The cap will tackle the amount consumers have been overpaying the Big Six energy suppliers, which the Competition and Markets Authority (CMA) found to be an average of £1.4 billion a year.
Some consumers could save up to £350 a year on gas and electricity bills by switching suppliers.
The cap will be in place from the end of 2018 until 2020 when Ofgem will recommend if the cap should remain on an annual basis up to 2023. Ofgem will review the level of the cap at least every six months while it is in place.
Sources at Westminster last night suggested that – after months of ‘nothing but Brexit, Brexit and Brexit’ legislation in parliament – the UK government was triggered into ‘other business’ in pushing through this energy price-cap bill for Autumn 2018 in case the Tories decide on a snap UK general election.
One said: “Rushing through this bill does not mean there will necessary be a snap election in the Autumn – but it does mean there’s some ‘good news’ in the pipeline for Prime Minister May if need be.”
Alongside this, the UK Government has announced its flagship energy efficiency scheme will help support more low income and vulnerable consumers.
The Domestic Gas and Electricity (Tariff Cap) Bill will put in place a requirement on the energy regulator, OFGEM, to cap standard variable and default energy tariffs.
Prime Minister Theresa May told MPs yesterday: “For far too long older people, hard-working families and those on low incomes have been subject to rip-off energy tariffs.
“Our energy price cap will protect households from unfair price rises in time for this winter when people can feel the pinch more acutely. We know that the cost of living is still a challenge for some families and today marks an important step in helping people to keep more money in their pockets.”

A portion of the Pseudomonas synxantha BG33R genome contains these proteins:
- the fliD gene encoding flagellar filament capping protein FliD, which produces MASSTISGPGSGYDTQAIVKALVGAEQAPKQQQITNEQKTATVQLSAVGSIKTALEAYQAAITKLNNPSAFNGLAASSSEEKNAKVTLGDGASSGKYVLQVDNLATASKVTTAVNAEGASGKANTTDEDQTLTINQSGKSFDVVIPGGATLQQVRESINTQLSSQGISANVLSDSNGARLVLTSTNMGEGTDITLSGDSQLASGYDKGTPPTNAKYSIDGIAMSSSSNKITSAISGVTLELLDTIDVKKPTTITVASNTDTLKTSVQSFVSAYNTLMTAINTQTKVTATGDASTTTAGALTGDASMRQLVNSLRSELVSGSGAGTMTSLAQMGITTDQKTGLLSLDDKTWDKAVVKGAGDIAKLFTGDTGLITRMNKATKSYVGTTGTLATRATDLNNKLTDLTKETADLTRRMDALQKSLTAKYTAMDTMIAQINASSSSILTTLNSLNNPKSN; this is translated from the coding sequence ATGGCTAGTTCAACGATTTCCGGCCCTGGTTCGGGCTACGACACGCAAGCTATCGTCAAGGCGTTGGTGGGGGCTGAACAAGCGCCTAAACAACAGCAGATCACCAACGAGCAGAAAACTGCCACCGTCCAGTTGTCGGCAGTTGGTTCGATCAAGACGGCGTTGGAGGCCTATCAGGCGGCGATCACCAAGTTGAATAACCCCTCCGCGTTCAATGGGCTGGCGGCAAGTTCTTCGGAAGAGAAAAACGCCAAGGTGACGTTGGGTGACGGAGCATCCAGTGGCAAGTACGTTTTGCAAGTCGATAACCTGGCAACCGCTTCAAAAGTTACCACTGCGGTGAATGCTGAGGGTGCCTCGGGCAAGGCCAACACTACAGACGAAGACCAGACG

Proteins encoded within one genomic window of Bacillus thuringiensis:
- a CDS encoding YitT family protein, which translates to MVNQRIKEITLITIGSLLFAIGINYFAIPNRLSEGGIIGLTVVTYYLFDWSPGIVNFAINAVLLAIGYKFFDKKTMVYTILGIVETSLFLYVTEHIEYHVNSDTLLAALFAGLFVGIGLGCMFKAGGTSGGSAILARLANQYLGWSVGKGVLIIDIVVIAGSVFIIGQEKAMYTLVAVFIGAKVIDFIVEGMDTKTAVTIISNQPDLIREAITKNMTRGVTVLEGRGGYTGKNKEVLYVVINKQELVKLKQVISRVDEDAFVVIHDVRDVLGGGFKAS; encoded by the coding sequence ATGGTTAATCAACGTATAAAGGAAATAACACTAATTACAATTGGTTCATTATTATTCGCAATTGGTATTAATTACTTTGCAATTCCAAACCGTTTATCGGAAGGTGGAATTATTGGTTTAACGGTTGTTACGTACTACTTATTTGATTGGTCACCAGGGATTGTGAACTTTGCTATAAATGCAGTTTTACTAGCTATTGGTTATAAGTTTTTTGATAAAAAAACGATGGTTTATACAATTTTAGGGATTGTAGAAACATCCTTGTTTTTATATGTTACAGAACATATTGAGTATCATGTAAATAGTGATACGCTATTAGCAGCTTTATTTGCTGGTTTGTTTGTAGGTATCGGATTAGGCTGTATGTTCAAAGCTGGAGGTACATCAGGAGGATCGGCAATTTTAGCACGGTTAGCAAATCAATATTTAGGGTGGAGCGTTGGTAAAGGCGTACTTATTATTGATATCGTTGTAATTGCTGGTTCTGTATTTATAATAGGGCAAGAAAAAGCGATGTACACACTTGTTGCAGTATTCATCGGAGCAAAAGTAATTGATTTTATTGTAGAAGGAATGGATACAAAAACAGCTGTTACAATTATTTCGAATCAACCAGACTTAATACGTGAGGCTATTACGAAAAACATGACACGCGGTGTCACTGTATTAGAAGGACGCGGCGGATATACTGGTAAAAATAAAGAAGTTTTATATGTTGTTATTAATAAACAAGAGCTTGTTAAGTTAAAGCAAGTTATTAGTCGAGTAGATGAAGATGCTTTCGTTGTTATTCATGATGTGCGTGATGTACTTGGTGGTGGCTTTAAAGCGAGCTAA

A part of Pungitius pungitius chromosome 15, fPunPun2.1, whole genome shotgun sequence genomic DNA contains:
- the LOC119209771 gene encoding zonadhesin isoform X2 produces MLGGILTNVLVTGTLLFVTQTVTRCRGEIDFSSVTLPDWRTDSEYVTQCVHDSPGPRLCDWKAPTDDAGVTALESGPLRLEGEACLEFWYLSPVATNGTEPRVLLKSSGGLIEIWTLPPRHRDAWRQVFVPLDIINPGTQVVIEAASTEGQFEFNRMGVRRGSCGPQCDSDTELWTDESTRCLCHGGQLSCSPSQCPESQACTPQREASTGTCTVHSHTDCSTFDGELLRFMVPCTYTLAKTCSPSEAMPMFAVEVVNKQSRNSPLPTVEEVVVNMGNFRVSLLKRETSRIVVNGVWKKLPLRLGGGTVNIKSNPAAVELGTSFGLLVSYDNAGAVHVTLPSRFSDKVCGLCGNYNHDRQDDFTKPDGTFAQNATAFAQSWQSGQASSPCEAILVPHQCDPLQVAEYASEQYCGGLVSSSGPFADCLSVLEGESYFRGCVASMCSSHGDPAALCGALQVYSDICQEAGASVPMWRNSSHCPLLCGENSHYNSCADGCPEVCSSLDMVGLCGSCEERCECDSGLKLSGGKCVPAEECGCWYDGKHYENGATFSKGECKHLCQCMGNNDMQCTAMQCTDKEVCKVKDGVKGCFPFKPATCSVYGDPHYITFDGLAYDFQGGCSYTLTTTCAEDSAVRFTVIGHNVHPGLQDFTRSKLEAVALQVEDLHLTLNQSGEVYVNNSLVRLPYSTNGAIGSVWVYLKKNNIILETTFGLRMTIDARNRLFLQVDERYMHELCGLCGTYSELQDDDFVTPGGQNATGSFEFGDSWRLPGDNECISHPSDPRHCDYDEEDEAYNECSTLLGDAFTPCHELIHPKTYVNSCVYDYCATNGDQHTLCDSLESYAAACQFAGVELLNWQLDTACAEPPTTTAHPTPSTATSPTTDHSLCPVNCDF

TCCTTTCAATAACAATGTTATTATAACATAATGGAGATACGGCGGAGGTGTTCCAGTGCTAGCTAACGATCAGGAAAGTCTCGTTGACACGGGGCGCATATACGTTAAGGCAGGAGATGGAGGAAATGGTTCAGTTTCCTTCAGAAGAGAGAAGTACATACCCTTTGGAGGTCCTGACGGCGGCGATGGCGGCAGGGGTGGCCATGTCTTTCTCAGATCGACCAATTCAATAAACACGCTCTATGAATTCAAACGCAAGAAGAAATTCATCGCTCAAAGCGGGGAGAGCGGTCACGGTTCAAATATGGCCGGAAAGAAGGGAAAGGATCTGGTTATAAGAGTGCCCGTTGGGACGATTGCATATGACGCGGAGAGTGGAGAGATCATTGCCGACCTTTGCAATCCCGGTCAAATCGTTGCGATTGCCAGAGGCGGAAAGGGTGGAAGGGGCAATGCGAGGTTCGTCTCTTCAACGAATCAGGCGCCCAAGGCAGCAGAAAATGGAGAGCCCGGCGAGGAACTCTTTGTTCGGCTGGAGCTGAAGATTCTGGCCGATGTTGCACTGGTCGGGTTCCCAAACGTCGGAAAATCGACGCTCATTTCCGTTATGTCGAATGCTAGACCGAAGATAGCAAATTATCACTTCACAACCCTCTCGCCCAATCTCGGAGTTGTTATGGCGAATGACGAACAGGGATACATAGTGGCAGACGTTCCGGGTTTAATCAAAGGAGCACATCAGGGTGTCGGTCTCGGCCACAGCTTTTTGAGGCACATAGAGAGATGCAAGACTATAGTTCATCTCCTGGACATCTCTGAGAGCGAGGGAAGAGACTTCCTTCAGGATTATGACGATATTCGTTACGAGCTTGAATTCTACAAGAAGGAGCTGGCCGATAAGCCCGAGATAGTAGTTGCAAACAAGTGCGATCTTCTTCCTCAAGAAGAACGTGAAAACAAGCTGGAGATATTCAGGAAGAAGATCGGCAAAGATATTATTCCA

UK Business and Energy Secretary Greg Clark added: “This Bill, which delivers on our manifesto promise, is a necessary intervention to protect millions of energy customers who have been stuck on poor value deals and hit by unjustified price rises for far too long.
“Switching will always save people money, but that doesn’t mean that customers should be punished for their loyalty.”
The UK Government also announced that its flagship £6 billion home energy efficiency scheme (in England only) will be entirely focused on upgrading over one million low income and vulnerable households for the next three and a half years.
At Citizens Advice Scotland, energy spokesman Craig Salter commented: “The introduction of the price cap for default tariffs is a welcome intervention, and it will help protect some consumers against high price increases this winter. But this is only a first step.
“Last year, standard variable tariffs rose at three times the rate of inflation, and for many, energy bills remain unaffordable.
“With fuel poverty rates still at 26.5% in Scotland, and energy prices the key driver of this – particularly for the significant numbers of people reliant on electric heating – other measures are required to help consumers reduce their energy bills.
“We encourage consumers struggling with their energy bills to visit their local Citizens Advice Bureau, and we also urge energy companies to take action to move their customers to more affordable tariffs.”
20 Jul 2018